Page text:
Being an addict and alcoholic, so much of my life has been living in denial or living in lies. So I aim to just tell the truth when I write. Even if it’s a play or fiction, it has to come from a real place. This book, recipes and all, does that. It’s just me and my observations. If it resonates – fantastic! If not? That’s okay, too. I feel like it’s authentic, which is really all you can ask for. As far as the publishing journey goes, I self-published and it was really fun and educational. It takes a lot of patience and work, but it’s super creative in the sense that you have the ultimate say in how it looks and reads. I think it changed me in the fact that now I know what an incredible amount of work it is! I now have a lot of respect for indie authors who’ve built their own little empires.

Q: What do you want readers to take away with them from reading your words?

Oh gosh. I try to keep my goals with readers simple. If they were able to smile or laugh or feel a little hope after reading my stuff, then I’ve done my job.

Q: Do you have other creative avocations that you are passionate about or express yourself through?

I love cooking and baking so I was thrilled to add that element into “A Tough Cookie Christmas“. Cooking is a really meditative and relaxing form of self expression for me. For a long time I wished I could sing or play guitar. Sadly, I’ve come to the realization that I’ll never be Prince or Stevie Nicks. But I’m totally okay with being a writer who can also make an amazing chocolate chip cookie.

Q: Was this a one time project or do we have more to look forward to?

So much more to come! My new play, The Singing Room opens in April. My collection of essays will be out next year too. And I really loved the process of publishing short stories in e-book form that I have a few more I want to publish next year too. My blog UrTheInspiration is nearly a year old and I’ll still be writing over there as well. Plus another play and a pilot for a TV show that I’ve had in my brain for a long time. That should keep me out of trouble for the next year (hopefully)

tough cookie one

Here is a taste of what you will get inside:

Now, any baker worth their parchment paper has one or two cookie recipes they can bust out by memory in a moment’s notice. I, too, have a fail-proof cookie recipe stored in my brain, just in case. But If we’re going to split hairs, my cookie throwdown recipe is actually a bar. I know. An alcoholic who’s memorized a bar. What are the odds? Anyway, here it is:

Your Favorite Bar

Crumb Topping

2 1/4 cups all-purpose flour

1 cup sugar

1 cup chopped pecans

1 cup butter, softened

1 egg

Filling

¾ cup of preserves, jam, cooked fruit, melted chocolate, etc.

Heat oven to 350°F. Grease a 8- or 9-inch square baking pan.

Combine all crumb mixture ingredients in large bowl and beat at low speed, scraping bowl often, until mixture resembles coarse crumbs. Set aside 2 cups of the crumb mixture. Press the remaining crumbs in your greased up pan. Spread your filling within ½ of edge. I like these with apricot or raspberry preserves. But go ahead get creative. You want melted caramels and cooked apple slices? Go for it. You like walnuts more than pecans? Get down with your bad self. You have a half of a can of cherry pie filling in your fridge that you need to use? Rock it out. Just keep the proportions the same and you can do whatever your crazy cookie-making ass desires. It’s called ‘Your Favorite Bar’ for a reason, boo. Crumble those remaining crumbs over the filling.Bake 40-50 minutes or until lightly browned. Cool completely; cut into bars.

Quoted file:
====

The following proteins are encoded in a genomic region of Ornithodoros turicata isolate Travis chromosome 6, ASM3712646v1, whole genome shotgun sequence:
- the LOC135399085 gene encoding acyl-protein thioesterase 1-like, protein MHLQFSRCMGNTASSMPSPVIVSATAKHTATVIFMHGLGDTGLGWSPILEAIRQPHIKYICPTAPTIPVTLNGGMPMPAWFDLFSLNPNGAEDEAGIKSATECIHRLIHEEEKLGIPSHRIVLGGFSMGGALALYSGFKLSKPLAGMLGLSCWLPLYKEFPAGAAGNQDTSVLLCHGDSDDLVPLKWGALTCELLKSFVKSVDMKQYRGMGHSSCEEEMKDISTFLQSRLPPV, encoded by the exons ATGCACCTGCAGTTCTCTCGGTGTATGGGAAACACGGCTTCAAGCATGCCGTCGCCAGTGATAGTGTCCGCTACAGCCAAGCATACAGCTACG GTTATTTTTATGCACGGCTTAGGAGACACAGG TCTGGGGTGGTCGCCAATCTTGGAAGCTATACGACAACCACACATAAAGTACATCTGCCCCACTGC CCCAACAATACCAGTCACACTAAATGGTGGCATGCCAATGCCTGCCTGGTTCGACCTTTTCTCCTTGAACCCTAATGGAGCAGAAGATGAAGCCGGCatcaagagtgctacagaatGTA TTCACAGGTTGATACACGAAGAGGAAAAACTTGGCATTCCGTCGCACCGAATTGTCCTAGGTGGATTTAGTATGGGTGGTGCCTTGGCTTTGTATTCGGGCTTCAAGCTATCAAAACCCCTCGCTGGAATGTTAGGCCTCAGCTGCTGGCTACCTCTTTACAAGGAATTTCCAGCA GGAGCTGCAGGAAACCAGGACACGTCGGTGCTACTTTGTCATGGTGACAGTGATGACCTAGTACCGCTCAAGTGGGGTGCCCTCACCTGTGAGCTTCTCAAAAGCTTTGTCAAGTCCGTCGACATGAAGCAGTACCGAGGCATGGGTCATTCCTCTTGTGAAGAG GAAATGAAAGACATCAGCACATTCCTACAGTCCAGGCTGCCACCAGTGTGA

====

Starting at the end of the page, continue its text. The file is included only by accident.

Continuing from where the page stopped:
An Award for Blogging?

When I first started this blog, in mid-December, it was intended to do three things:

  1. Be a space for me to work through my healing and recovery issues regarding my “hurts, hangups, and habits,” as they are referred to in the Celebrate Recovery, Christian subculture.
  2. Help me to keep track of where I’ve been and what I’ve done and come through in the process (my memory isn’t reliable for a lot of reasons and I’m too disorganized for hard copy journals)
  3. To be a place where others who stop by can see me sharing my experience, strength and hope, and hopefully find something to help them on their journeys

Slowly, I began visiting the blogs of others, finding inspiration, humor in the face of devastation, information, and interests in so many things, I was astounded. I guess I’m a very egocentric person and on some level didn’t really expect to find or make connections with others in the blogging world. I don’t know what my preconceptions were about blogging and bloggers, but I was certain I wouldn’t fit in and discover lines of connectedness in so many different ways.

The more I visited and was visited by other bloggers, I began to notice what I considered to be a strange, perhaps even silly phenomenon, of them giving each other Awards: The Versatile Blogger Award, being one of the most common, as well as a large variety of other awards, examples of which can be found here, here, and here. Curious about these things, I would read through the posts that included such awards and came to the conclusion that these awards were part of a mutual admiration society between bloggers who had developed an interconnected circle amongst themselves. The cynical and bitter part of myself scorned the concept of award giving and receiving ~ my writing was for me and not really for others, though I hoped others might benefit at some point. I didn’t know anyone in my personal life who blogged and while I regularly visited and occasionally commented on a couple of blogs, it seemed like a bit of a frou frou, space filler and waste of time.